Saudi Arabian police have killed at least one person, and injured a child during a fire fight in the eastern town of Awamiya, after a protest in the hometown of a prominent Shia cleric executed at the weekend, according to reports.
Details of exactly what happened aren’t hugely clear because of the notorious lack of information that comes out of Saudi Arabia, but Saudi police say that the incident occurred after “heavy equipment” was stolen in Awamiya, the hometown of Sheikh Nimr al-Nimr, the cleric executed on Saturday.
Police said that security forces fired on protestors after being subject to “heavy gunfire,” and accused protestors of committing a “sinful terrorist action”. Police fire led to the death of Ali Imran al-Dawood, and to eight-year-old Mohammed Jaafra Althifa being injured. The child is in a stable condition in hospital.
The firefight was the latest in a series of clashes, sparked by al-Nimr’s execution, that have rocked the country, and have even led to a severing of diplomatic ties between Saudi Arabia, and Iran.
Tensions between Iran and Saudi Arabia flared after al-Nimr, along with three other Shia activists, and 43 members of al-Qaeda, were executed. Late on Saturday night Iranian protestors set fire to the Saudi embassy in Tehran. This in turn, led to Saudi Arabia cutting ties with Iran, and giving Iranian diplomats just 48 hours to leave Saudi Arabia.
Who was Sheikh Nimr al-Nimr?
Nimr al-Nimr — whose execution on Saturday sparked the unrest in Awamiya, his home town — was a Shia Sheikh in the East of Saudi Arabia, well known for his anti-government stance, and for his frequent calls for free elections in the country.
He argued strongly that Shia Muslims in Saudi Arabia are discriminated against by the Sunni ruling family, and had a history of organising protests against the ruling family to bring Shia-Sunni relations into the public eye, something that did not please Saudi authorities.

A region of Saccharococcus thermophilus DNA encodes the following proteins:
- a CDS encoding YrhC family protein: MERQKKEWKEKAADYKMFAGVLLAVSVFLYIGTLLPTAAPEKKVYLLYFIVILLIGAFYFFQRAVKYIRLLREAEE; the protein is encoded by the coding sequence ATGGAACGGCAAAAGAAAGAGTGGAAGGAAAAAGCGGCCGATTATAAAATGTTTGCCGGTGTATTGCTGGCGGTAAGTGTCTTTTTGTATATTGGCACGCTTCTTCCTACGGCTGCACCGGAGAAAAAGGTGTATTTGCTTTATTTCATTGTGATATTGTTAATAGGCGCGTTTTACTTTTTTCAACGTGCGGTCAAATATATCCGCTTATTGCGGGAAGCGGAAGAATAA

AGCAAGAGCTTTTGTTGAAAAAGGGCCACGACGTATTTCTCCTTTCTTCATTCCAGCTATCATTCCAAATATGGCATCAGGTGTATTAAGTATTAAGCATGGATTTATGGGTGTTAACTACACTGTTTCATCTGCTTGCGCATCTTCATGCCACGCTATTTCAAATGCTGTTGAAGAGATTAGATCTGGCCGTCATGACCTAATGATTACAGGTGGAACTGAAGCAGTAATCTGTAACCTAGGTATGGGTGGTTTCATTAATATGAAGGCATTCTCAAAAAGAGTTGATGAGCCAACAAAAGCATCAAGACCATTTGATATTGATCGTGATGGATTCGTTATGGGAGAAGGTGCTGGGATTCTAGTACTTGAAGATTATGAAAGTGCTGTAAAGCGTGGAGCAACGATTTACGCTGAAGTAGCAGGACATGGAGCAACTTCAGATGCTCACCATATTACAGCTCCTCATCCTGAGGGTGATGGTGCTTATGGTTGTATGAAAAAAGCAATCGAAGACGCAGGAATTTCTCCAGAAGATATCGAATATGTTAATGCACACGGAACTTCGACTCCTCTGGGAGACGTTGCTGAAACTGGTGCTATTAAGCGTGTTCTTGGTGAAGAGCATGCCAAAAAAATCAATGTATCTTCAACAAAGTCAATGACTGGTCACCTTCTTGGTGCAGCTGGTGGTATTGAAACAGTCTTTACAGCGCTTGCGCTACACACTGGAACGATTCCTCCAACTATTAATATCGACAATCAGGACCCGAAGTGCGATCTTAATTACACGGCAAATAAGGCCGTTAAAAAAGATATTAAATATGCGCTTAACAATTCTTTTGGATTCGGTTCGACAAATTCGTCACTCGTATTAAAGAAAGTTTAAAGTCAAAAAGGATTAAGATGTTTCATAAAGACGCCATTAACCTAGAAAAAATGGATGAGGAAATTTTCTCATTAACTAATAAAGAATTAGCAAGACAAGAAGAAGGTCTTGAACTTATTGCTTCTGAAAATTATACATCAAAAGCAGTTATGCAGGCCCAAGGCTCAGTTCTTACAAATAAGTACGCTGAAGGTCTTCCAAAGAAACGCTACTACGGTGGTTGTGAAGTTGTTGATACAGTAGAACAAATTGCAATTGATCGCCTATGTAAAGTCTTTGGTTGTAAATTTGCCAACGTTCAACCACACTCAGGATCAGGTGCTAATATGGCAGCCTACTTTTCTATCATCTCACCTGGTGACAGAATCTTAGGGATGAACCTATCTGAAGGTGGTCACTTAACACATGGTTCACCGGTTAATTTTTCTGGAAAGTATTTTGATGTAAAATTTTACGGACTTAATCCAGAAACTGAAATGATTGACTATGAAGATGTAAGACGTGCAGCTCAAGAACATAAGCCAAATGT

The Sheikh had a long history of run-ins with the authorities, and was arrested, or detained, on several occasions throughout his life, before eventually being sentenced to death:
- In 2004, he was arrested, and detained for several days by Saudi authorities. In 2006, he was arrested and beaten by Mabahith, the so-called Saudi secret police. Following a campaign from residents in his hometown, he was released.
- In 2009, following the arrest of several children at a protest, al-Nimr publicly criticised the authorities, and called for the Shia portion of Saudi Arabia to secede from the Sunnis. In response, an arrest warrant was issued for al-Nimr.
- After involvement in the Saudi Arabian protests in 2011-12, al-Nimr was shot in the leg by police in July 2012, and subsequently arrested. He was charged with “instigating unrest” in the country, as well as “disobeying the ruler”, “inciting sectarian strife” and “encouraging, leading and participating in demonstrations.” He was not released after this arrest.
- He was officially sentenced to death by the Saudi Specialised Criminal Court in October 2014 for “seeking ‘foreign meddling’ in [Saudi Arabia], ‘disobeying’ its rulers and taking up arms against the security forces”.
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